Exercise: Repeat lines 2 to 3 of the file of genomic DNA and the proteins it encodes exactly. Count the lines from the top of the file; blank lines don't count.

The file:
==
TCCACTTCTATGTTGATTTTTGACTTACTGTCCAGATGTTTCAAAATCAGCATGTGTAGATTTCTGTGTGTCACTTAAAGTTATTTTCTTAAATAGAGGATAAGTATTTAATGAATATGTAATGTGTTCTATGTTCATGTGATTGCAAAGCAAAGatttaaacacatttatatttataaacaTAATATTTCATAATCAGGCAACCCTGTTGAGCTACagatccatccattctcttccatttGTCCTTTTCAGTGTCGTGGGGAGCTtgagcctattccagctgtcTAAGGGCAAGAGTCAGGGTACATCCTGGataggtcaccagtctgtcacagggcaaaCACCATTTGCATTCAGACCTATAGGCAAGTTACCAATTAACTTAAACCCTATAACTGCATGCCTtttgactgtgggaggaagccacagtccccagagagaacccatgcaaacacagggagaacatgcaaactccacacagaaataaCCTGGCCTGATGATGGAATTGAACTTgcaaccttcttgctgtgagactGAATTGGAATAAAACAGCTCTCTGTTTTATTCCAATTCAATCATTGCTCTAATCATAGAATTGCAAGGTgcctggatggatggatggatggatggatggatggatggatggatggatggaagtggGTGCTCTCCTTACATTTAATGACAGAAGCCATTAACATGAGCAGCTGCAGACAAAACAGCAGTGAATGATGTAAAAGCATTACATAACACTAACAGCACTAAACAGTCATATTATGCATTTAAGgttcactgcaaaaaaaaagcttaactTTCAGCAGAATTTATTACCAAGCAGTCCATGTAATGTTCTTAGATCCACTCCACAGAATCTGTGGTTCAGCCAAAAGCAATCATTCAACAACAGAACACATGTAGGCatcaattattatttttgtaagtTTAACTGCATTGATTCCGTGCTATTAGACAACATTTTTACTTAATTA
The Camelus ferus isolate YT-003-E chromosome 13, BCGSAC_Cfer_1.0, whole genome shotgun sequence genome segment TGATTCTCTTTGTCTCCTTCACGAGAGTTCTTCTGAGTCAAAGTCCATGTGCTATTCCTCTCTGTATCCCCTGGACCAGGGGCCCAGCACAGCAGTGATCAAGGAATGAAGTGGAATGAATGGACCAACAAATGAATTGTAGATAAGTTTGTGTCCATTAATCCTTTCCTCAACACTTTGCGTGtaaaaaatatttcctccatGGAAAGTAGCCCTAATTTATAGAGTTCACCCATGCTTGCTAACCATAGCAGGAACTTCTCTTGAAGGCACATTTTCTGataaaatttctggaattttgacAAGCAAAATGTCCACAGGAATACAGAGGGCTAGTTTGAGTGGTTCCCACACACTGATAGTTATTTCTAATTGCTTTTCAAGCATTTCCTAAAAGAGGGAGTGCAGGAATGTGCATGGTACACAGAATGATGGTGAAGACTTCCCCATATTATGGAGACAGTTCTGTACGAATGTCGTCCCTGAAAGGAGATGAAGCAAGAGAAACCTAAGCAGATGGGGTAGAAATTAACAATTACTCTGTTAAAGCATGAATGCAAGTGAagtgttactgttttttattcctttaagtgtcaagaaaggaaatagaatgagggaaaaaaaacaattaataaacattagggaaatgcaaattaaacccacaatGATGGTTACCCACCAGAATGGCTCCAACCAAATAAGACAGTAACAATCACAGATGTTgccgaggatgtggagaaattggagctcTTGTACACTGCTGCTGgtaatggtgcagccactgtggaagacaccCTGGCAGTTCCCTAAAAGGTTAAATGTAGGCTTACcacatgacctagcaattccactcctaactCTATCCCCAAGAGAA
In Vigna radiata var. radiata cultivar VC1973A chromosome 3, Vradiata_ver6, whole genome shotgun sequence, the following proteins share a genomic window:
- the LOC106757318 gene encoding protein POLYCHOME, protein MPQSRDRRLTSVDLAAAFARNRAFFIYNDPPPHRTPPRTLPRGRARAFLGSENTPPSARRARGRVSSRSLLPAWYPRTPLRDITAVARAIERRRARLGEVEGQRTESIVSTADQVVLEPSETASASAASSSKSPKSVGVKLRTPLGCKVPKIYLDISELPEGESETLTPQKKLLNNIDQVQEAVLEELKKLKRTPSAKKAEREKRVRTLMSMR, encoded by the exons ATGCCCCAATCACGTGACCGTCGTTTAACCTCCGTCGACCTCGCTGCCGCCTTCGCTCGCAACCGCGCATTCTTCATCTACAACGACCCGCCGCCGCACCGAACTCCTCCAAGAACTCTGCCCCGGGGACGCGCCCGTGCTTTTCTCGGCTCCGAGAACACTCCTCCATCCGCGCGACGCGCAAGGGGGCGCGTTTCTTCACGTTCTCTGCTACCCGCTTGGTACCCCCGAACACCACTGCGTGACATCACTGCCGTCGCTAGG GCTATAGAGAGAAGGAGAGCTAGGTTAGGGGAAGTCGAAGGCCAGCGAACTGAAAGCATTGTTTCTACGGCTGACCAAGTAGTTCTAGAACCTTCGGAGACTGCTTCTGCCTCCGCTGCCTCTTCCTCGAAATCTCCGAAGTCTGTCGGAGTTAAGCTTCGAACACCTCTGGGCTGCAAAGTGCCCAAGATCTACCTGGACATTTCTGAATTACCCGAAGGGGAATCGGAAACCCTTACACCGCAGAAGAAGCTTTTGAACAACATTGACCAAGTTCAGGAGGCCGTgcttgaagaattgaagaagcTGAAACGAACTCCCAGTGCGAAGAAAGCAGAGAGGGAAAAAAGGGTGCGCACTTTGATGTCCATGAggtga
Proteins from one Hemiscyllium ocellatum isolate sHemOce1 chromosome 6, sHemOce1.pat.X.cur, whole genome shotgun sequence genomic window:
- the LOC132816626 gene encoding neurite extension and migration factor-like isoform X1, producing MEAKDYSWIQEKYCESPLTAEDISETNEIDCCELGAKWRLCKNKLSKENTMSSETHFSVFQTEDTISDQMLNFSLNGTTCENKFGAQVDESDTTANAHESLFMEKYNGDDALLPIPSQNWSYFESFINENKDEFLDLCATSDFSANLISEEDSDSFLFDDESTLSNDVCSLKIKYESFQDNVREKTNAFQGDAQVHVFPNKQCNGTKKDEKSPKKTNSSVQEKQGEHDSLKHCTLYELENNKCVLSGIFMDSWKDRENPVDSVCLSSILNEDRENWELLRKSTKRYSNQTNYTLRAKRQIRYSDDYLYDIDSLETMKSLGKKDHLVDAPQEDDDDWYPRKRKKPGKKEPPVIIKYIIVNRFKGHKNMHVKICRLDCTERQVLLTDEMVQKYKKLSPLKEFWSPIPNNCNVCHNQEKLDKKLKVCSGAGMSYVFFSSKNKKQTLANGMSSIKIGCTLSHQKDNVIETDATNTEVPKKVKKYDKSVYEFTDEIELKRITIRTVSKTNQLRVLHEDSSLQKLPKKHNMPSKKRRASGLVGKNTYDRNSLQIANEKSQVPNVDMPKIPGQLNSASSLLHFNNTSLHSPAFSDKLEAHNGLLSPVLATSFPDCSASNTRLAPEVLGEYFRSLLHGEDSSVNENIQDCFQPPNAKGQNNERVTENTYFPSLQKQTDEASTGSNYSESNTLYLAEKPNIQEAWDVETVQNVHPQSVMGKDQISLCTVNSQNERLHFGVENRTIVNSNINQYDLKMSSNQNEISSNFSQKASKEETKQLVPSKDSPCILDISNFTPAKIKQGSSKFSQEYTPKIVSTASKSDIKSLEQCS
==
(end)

The Camelus ferus isolate YT-003-E chromosome 13, BCGSAC_Cfer_1.0, whole genome shotgun sequence genome segment TGATTCTCTTTGTCTCCTTCACGAGAGTTCTTCTGAGTCAAAGTCCATGTGCTATTCCTCTCTGTATCCCCTGGACCAGGGGCCCAGCACAGCAGTGATCAAGGAATGAAGTGGAATGAATGGACCAACAAATGAATTGTAGATAAGTTTGTGTCCATTAATCCTTTCCTCAACACTTTGCGTGtaaaaaatatttcctccatGGAAAGTAGCCCTAATTTATAGAGTTCACCCATGCTTGCTAACCATAGCAGGAACTTCTCTTGAAGGCACATTTTCTGataaaatttctggaattttgacAAGCAAAATGTCCACAGGAATACAGAGGGCTAGTTTGAGTGGTTCCCACACACTGATAGTTATTTCTAATTGCTTTTCAAGCATTTCCTAAAAGAGGGAGTGCAGGAATGTGCATGGTACACAGAATGATGGTGAAGACTTCCCCATATTATGGAGACAGTTCTGTACGAATGTCGTCCCTGAAAGGAGATGAAGCAAGAGAAACCTAAGCAGATGGGGTAGAAATTAACAATTACTCTGTTAAAGCATGAATGCAAGTGAagtgttactgttttttattcctttaagtgtcaagaaaggaaatagaatgagggaaaaaaaacaattaataaacattagggaaatgcaaattaaacccacaatGATGGTTACCCACCAGAATGGCTCCAACCAAATAAGACAGTAACAATCACAGATGTTgccgaggatgtggagaaattggagctcTTGTACACTGCTGCTGgtaatggtgcagccactgtggaagacaccCTGGCAGTTCCCTAAAAGGTTAAATGTAGGCTTACcacatgacctagcaattccactcctaactCTATCCCCAAGAGAA
In Vigna radiata var. radiata cultivar VC1973A chromosome 3, Vradiata_ver6, whole genome shotgun sequence, the following proteins share a genomic window: